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A 256mb video ram versus 128 mb ram

By jt713
Jul 26, 2005
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  1. Ok when will the extra ram make a difference?

    I just bought a 21" CRT. I am thinking for the higher resolution for the bigger screen I will need the ram compariing it to 128mb performance on a 19' CRT? What kind of res am I looking at with a 21" CRT using a

    AGP GF 5500 w/256mb
    AGP GF 5200 w/128mb

    will the extra ram make a big difference for lets say these games:

    I.e.
    For SW Battlefront?
    KOTOR II?
    Doom 3?
     
  2. Vigilante

    Vigilante TechSpot Paladin Posts: 2,120

    Isn't a 5500 better than a 5200? And since that is the one with more RAM, the choice is obvious. Or am I missing something?

    I know of one particular case the same question arose about RAM. And specifically they had the SAME card configured with 128 and with 256 and there was NO performace gain from more RAM.

    I don't know all the technical numbers any more but if you actually calculate how much RAM is necessary to show an image at 1600x1200x16bit color, you only need like 2 or 4mb of RAM. The rest is used to hold textures and do math and calculate and buffer etc...
    So resolutions and colors isn't a concern. Just that 256mb can cram more data in at the same time.

    Hope that is somewhat helpfull
     
  3. NotALlama

    NotALlama TS Rookie

    Actually a card with 256MB of ram will have a higher frame rate, at higher resolutions such as 1600x1200, than a card that has 128MB of ram.
     
  4. Vigilante

    Vigilante TechSpot Paladin Posts: 2,120

    I'd like to see some "official" technical details on that point. I don't think ammount of RAM really has to do with speed. Unless you're talking about, because a 256mb card "holds more", then the card doesn't have to wait as long to get new data?

    I can see why an 8mb card is slower, because it has to pull all it's data from the computer. Versus 128mb which holds more and request waits less often. Versus 256mb card which can cram much and tax the system less.
     
  5. NotALlama

    NotALlama TS Rookie

    ok, well first off i just want to make sure that you understand im only talking about it working better at high resolutions. It does this becasue yes, the 256RAM can acess more information faster to compensate for the high resolution. I am looking up an article that i read that proved this point...ill post it up here when i find it.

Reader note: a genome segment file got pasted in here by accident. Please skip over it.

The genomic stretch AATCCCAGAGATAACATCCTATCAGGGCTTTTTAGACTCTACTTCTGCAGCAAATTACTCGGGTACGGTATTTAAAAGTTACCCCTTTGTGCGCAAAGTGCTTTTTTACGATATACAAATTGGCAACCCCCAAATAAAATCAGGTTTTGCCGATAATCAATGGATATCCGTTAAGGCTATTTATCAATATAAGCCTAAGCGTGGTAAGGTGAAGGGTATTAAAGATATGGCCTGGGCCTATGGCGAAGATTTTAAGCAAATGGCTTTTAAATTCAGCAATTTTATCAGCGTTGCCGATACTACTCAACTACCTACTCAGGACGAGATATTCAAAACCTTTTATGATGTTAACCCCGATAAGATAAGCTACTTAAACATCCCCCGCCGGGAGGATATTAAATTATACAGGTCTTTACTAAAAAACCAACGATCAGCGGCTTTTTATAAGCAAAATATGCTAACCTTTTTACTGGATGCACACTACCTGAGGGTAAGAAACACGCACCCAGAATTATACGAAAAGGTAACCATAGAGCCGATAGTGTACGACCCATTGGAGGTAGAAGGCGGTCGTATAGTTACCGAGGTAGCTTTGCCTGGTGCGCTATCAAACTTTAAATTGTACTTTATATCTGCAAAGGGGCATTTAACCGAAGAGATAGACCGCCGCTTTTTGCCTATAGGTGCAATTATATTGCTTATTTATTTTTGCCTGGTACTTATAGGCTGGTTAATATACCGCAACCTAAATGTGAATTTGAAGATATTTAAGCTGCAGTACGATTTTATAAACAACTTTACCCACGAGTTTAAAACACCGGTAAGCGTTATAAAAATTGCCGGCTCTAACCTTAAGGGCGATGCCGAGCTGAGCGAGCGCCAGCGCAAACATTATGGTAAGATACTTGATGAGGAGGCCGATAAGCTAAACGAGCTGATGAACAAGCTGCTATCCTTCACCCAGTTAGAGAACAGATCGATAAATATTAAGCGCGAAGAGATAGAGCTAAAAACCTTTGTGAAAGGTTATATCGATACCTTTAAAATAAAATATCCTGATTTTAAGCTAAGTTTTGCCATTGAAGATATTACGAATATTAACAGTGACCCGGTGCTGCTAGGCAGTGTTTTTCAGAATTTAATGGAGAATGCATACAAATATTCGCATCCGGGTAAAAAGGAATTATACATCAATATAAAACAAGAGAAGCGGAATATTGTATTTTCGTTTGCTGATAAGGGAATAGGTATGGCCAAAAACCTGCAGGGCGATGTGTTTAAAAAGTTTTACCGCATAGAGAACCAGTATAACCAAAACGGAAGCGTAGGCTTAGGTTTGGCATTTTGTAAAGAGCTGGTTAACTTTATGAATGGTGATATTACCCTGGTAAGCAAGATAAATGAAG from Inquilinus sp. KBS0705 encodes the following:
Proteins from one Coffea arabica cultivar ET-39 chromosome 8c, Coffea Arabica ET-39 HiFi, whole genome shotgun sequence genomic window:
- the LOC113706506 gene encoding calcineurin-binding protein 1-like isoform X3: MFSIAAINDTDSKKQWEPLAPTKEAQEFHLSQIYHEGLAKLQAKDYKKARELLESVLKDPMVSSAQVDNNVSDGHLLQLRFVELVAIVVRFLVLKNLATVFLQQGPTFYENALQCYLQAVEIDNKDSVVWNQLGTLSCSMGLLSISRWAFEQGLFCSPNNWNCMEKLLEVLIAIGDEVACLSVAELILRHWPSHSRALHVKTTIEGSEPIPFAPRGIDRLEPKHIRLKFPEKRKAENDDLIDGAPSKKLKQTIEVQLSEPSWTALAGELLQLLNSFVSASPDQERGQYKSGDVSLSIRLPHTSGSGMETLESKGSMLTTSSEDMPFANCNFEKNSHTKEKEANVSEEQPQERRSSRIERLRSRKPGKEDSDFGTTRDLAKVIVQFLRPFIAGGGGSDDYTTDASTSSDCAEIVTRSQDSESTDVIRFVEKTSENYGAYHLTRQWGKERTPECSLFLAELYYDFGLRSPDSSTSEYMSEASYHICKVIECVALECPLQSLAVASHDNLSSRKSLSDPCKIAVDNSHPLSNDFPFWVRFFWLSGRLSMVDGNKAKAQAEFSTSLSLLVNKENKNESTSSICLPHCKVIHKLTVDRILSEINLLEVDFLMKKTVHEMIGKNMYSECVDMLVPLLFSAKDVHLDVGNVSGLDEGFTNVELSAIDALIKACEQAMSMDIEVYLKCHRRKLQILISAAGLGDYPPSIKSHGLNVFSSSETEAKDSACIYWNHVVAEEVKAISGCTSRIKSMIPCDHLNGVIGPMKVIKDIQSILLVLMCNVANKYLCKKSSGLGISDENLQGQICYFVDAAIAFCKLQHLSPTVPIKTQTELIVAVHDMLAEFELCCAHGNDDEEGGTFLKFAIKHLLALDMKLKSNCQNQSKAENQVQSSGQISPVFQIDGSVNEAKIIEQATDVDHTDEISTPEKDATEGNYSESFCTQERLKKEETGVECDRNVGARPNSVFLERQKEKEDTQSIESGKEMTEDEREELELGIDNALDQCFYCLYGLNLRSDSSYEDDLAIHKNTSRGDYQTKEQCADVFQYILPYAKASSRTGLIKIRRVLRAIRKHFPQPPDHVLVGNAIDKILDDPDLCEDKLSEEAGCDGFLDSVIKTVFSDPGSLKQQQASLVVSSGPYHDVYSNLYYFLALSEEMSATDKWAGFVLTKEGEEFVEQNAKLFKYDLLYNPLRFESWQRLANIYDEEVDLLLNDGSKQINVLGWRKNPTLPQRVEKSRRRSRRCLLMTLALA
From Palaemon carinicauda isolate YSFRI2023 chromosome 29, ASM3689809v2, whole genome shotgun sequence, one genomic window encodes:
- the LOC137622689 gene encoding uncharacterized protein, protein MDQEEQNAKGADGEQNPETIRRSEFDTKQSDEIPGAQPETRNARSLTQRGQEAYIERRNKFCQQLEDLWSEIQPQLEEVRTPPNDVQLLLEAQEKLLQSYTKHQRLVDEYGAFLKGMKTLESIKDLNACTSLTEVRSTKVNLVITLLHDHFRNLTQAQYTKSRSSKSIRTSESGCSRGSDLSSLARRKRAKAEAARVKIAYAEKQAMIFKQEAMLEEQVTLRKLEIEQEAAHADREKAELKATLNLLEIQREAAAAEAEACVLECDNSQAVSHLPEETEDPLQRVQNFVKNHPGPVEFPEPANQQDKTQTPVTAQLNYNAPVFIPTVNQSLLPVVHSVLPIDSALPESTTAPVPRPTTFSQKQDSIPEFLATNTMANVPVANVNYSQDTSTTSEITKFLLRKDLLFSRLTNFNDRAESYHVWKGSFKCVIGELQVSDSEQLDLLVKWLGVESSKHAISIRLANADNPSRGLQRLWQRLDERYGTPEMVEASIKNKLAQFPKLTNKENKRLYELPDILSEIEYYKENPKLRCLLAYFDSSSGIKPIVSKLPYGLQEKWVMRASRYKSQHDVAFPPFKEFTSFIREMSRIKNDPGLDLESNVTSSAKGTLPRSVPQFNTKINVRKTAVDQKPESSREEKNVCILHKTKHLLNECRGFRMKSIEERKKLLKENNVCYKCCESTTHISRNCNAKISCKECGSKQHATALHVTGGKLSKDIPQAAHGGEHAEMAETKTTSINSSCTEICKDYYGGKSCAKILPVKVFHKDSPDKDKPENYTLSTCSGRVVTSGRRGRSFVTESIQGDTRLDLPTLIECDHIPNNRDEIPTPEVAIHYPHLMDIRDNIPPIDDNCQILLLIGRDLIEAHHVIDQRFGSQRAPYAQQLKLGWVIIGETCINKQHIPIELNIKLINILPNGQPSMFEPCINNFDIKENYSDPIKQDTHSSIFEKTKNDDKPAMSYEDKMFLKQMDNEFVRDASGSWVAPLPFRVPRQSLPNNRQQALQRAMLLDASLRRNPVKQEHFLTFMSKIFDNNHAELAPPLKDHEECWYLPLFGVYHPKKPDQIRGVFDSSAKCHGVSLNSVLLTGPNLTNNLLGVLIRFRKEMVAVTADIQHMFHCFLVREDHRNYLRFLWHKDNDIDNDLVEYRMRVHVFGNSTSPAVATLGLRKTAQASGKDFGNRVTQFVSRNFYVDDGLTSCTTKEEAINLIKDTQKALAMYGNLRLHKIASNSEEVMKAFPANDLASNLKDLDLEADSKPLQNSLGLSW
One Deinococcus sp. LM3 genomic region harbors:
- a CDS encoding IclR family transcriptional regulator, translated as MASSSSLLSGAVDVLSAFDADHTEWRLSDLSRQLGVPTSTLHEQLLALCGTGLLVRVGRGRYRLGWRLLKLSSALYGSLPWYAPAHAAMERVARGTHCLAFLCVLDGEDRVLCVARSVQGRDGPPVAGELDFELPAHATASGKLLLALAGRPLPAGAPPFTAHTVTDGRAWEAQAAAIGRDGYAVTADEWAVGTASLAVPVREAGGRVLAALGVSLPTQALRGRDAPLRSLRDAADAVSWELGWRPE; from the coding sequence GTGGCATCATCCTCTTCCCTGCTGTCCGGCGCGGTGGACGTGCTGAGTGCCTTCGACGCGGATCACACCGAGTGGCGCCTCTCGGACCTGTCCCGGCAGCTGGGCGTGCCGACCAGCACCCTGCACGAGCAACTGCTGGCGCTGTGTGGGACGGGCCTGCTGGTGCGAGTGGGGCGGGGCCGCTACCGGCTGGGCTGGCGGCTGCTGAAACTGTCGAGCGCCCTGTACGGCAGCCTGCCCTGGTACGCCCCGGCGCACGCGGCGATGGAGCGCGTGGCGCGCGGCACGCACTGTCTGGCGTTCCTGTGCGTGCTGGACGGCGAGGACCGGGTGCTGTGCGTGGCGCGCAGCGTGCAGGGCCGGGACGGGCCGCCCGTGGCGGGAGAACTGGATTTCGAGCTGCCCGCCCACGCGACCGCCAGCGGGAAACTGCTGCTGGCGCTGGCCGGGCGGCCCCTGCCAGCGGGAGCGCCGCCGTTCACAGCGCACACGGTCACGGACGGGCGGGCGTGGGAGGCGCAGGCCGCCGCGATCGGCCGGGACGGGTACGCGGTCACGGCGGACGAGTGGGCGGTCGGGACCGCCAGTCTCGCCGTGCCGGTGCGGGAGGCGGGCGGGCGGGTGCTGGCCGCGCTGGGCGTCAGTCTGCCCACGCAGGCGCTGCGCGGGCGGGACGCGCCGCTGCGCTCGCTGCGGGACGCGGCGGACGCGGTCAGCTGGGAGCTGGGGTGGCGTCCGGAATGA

6. Panic_MD

    Panic_MD TS Rookie Posts: 51

    Hoy, May i add in another ingredient into this stew? should we be more concern with memory interface(Bit) instead of onboard ram? plez respond mates.
     
  7. Vigilante

    Vigilante TechSpot Paladin Posts: 2,120

    Sorry it took so long to get back.

    Anyhoo, this is just off the cuff, don't know if it's a good standard or not. But I'd say a video card with faster 128mb of RAM is BETTER then a card with slower 256mb of RAM.

    Any thoughts?

    What do you mean by "interface(bit)"? Instead of onboard RAM? It is WORLDS better to have a video card that doesn't use RAM off the motherboard. If that's what you mean.
    The other issue is RAM speed. Type of RAM. DDR? VRAM? DDR3? Whatever all thos RAM types are.

    Ah forget it. To much! Here's the sum-up. Faster=good. More=good. :)
     
  8. AtK SpAdE

    AtK SpAdE TechSpot Chancellor Posts: 1,846

    Agreed.

    As for the bit interface.

    It is very important. Nowadays 128-bit is considered low end. IIRC the bit interface has somethign to do with ascessing the RAM...but i cant find any good material on it.

    Sean
     
  9. zephead

    zephead TechSpot Paladin Posts: 2,483

    that is correct, vigilante. lots of card makers will cram 256mb of ram onto a cheap fx5x00 series card, but the bandwith still holds back performance. the ram amount is simply a marketing gimmick.

    what makes a card faster is the memory bandwith/interface. the companies know they can cheaply add more ram to the cards using the older, slower buses. when you see an fx5200 with 256mb of ram, you should realize that the card is never going to effectively use most of that ram.

    so the real answer is to look at each card's memory interfaces.

    BTW > have you got any reasons for not getting a 6600 or higher card? they can be had quite cheaply these days and are far better that the models you mentioned.
     
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